Children Flee the Fighting

Families with children have been caught in the crossfire between the radical Islamist Fatah al-Islam and the Lebanese army at the Nahr al-Bared refugee camp. Christina Förch reports on the efforts of local and German NGOs to cope with the humanitarian crisis

Children in Nahr al-Bared (photo: Christina Förch)
An estimated 13,000 Palestinians - among them many children - used a break in the fighting to flee their homes

​​20 May 2007 was another grim day in the tragic history of Palestinian refugees. Fighting erupted in the Nahr el Bared refugee camp in northern Lebanon after the relatively unknown Palestinian splinter group Fatah al-Islam attacked nearby Lebanese army posts.

Twenty-seven Lebanese soldiers died in the first day of fighting. Fatah al-Islam had been using the camp as a hideout and reportedly as a training ground for mercenaries from a number of Arab countries.

Shortly thereafter, the Lebanese army began shelling Fatah al-Islam positions within the refugee camp with tank and mortar fire. The militants had barricaded themselves inside residential buildings, and army artillery shells hit people's homes and buildings used by non-profit organizations.

NGOs under fire

One of these organizations is the Lebanese-Palestinian organization "Beit Adfal Assumoud" (House of the Brave Children). During the first few days of fighting, the center was hit twice by shells and the third floor, which included a dental clinic, was completely destroyed.

Children in Nahr al-Bared (photo: Christina Förch)
Donations allow 91 children in a number of different camps to attend a kindergarten

​​This amounts to a major setback for the German Association for Refugee Children in Lebanon, which supports projects run by its Lebanese-Palestinian affiliated organization "Beit Adfal Assumoud".

The Germans had intended to finance a new floor in the social center. Plans had called for the establishment of a social center and a small vocational training school. Instead of investing in the future, donations will now have to be spent on repairing the damaged building.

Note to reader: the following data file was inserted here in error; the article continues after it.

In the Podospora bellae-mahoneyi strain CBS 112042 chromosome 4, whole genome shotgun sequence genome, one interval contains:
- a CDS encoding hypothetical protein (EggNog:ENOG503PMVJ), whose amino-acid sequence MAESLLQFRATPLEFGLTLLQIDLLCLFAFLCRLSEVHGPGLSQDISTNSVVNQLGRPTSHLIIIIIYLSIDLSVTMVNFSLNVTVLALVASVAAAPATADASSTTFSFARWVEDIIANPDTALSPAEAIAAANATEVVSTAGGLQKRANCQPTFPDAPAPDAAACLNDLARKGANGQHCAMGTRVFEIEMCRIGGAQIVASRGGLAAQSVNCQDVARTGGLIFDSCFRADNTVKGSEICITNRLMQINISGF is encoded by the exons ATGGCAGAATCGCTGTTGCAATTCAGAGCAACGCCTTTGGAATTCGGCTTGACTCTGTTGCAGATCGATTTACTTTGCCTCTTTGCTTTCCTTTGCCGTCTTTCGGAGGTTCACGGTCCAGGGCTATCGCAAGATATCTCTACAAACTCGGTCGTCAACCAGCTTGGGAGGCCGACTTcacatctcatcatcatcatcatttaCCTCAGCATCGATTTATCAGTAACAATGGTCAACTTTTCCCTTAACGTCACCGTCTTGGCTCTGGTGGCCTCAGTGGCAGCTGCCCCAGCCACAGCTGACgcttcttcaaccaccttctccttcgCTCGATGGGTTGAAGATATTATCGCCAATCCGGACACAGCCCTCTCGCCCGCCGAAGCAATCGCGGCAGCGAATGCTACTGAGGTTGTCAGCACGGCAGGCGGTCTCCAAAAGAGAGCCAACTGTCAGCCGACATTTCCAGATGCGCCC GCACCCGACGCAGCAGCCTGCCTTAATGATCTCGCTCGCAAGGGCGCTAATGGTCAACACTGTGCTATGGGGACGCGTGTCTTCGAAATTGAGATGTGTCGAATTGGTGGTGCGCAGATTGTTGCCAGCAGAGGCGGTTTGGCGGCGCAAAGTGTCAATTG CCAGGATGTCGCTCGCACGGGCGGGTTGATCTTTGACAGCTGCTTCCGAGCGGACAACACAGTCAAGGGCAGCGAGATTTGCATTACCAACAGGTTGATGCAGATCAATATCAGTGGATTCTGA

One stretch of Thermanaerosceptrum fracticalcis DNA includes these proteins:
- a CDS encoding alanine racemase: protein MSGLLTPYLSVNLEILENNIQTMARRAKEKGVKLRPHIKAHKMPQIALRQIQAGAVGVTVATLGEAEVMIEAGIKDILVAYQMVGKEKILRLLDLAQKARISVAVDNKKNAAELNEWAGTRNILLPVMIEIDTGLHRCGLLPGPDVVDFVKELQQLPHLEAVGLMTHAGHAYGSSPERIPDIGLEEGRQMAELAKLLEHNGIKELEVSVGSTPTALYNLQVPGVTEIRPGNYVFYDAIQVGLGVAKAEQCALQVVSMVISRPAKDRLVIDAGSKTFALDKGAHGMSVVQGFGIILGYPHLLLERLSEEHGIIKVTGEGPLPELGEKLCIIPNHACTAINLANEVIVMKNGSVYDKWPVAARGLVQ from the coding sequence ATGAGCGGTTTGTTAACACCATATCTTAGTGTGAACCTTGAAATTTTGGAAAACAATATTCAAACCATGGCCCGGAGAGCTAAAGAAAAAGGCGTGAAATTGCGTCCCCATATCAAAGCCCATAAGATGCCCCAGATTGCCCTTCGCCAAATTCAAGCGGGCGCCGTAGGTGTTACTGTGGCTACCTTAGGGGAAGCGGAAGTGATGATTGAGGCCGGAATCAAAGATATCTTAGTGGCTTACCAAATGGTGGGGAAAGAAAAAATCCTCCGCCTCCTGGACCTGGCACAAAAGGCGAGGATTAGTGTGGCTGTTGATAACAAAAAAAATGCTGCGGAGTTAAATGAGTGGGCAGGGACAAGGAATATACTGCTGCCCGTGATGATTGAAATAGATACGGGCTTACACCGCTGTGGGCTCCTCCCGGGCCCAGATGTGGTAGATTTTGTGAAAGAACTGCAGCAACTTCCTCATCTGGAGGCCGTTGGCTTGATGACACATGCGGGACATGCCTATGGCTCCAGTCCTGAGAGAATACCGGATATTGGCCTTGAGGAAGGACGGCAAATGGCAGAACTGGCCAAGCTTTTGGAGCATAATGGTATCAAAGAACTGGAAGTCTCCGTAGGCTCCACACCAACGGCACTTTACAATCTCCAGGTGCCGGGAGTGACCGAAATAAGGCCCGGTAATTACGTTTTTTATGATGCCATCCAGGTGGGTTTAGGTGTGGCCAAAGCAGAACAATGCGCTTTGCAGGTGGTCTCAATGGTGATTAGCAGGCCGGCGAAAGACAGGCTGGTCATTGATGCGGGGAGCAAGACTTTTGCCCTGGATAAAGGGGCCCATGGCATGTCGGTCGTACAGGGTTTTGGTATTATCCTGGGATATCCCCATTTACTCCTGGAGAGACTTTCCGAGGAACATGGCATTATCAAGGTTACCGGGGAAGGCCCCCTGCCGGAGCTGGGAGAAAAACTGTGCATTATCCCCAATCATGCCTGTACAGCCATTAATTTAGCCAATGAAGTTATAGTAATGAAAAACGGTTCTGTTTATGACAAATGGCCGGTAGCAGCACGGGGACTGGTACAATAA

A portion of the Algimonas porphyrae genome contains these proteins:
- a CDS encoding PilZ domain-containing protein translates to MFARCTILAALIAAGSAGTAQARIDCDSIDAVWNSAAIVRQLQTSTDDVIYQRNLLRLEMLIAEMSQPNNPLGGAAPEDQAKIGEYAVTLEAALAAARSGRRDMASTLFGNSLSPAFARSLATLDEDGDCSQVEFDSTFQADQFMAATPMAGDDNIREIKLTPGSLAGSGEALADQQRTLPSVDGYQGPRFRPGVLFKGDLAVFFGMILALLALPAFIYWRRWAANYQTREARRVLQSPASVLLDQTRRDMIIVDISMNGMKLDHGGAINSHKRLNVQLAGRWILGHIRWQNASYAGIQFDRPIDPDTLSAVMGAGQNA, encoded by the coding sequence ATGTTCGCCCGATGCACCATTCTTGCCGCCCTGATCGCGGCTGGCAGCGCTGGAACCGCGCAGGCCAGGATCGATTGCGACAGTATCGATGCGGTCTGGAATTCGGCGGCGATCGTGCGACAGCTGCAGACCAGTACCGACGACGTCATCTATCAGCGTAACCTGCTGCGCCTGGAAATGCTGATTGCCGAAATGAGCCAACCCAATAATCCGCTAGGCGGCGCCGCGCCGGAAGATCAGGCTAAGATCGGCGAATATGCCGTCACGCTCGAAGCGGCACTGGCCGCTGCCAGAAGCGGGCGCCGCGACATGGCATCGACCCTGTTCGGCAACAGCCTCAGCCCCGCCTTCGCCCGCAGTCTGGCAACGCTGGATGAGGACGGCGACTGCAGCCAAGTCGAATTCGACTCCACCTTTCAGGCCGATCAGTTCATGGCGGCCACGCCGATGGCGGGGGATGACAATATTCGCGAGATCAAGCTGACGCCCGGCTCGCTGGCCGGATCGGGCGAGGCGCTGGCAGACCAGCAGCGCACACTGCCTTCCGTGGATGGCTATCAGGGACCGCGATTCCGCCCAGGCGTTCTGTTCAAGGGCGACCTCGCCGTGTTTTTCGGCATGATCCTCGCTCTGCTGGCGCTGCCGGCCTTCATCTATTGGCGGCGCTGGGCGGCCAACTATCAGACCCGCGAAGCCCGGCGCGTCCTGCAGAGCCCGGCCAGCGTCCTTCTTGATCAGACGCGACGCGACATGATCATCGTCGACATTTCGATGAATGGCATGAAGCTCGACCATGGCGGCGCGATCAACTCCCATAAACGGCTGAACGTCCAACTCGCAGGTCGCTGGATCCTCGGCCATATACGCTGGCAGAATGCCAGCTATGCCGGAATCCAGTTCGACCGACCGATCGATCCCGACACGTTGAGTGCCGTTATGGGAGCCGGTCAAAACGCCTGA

"All our staff are safe," says Abdallah Baraki. "And given the circumstances, our children are all right." Baraki comes from Nahr al-Bared and heads the "Beit Adfal Assumoud" organization.

Germans sponsor children in Lebanon

When he says "our children" he doesn't mean his biological family. Baraki refers to the children who are financially and socially supported by "Beit Adfal Assumoud" and the German association.

People in Germany are sponsoring a total of 14 children from needy families in the Nahr al-Bared refugee camp. Throughout the country there are currently 96 sponsorships, and these donations allow 91 children in a number of different camps to attend a kindergarten. Many of the children have lost one of their parents, or the breadwinners at home are unable to work and support their families.

Thanks to a monthly contribution, these children are regularly provided with financial support. The smallest among them receive daycare services from qualified childcare workers and a glass of milk every day.

photo: AP
On the run: Two refugees of the Nahr el Bared refugee camp in northern lebanon